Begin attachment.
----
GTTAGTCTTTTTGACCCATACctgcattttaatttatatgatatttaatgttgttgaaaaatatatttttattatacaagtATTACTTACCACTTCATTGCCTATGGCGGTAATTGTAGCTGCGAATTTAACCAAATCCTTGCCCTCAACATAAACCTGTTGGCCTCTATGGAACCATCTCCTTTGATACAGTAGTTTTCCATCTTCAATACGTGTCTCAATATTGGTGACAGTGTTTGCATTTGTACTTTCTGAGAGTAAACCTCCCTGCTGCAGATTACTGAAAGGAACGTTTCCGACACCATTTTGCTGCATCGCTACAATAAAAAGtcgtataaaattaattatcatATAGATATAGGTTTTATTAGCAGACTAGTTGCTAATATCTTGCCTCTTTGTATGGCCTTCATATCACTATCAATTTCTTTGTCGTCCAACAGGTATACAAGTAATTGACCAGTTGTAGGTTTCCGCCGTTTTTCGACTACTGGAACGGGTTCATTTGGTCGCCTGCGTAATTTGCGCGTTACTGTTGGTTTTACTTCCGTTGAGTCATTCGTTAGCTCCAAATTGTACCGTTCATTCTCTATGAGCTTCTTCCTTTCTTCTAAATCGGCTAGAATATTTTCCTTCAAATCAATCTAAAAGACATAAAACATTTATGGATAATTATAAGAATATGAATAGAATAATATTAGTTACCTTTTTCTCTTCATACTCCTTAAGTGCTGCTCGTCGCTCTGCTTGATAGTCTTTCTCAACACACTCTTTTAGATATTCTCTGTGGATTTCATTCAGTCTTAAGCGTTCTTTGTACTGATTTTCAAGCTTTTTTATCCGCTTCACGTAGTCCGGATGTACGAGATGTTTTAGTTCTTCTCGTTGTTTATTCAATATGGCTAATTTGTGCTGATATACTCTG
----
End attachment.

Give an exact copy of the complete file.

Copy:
GTTAGTCTTTTTGACCCATACctgcattttaatttatatgatatttaatgttgttgaaaaatatatttttattatacaagtATTACTTACCACTTCATTGCCTATGGCGGTAATTGTAGCTGCGAATTTAACCAAATCCTTGCCCTCAACATAAACCTGTTGGCCTCTATGGAACCATCTCCTTTGATACAGTAGTTTTCCATCTTCAATACGTGTCTCAATATTGGTGACAGTGTTTGCATTTGTACTTTCTGAGAGTAAACCTCCCTGCTGCAGATTACTGAAAGGAACGTTTCCGACACCATTTTGCTGCATCGCTACAATAAAAAGtcgtataaaattaattatcatATAGATATAGGTTTTATTAGCAGACTAGTTGCTAATATCTTGCCTCTTTGTATGGCCTTCATATCACTATCAATTTCTTTGTCGTCCAACAGGTATACAAGTAATTGACCAGTTGTAGGTTTCCGCCGTTTTTCGACTACTGGAACGGGTTCATTTGGTCGCCTGCGTAATTTGCGCGTTACTGTTGGTTTTACTTCCGTTGAGTCATTCGTTAGCTCCAAATTGTACCGTTCATTCTCTATGAGCTTCTTCCTTTCTTCTAAATCGGCTAGAATATTTTCCTTCAAATCAATCTAAAAGACATAAAACATTTATGGATAATTATAAGAATATGAATAGAATAATATTAGTTACCTTTTTCTCTTCATACTCCTTAAGTGCTGCTCGTCGCTCTGCTTGATAGTCTTTCTCAACACACTCTTTTAGATATTCTCTGTGGATTTCATTCAGTCTTAAGCGTTCTTTGTACTGATTTTCAAGCTTTTTTATCCGCTTCACGTAGTCCGGATGTACGAGATGTTTTAGTTCTTCTCGTTGTTTATTCAATATGGCTAATTTGTGCTGATATACTCTG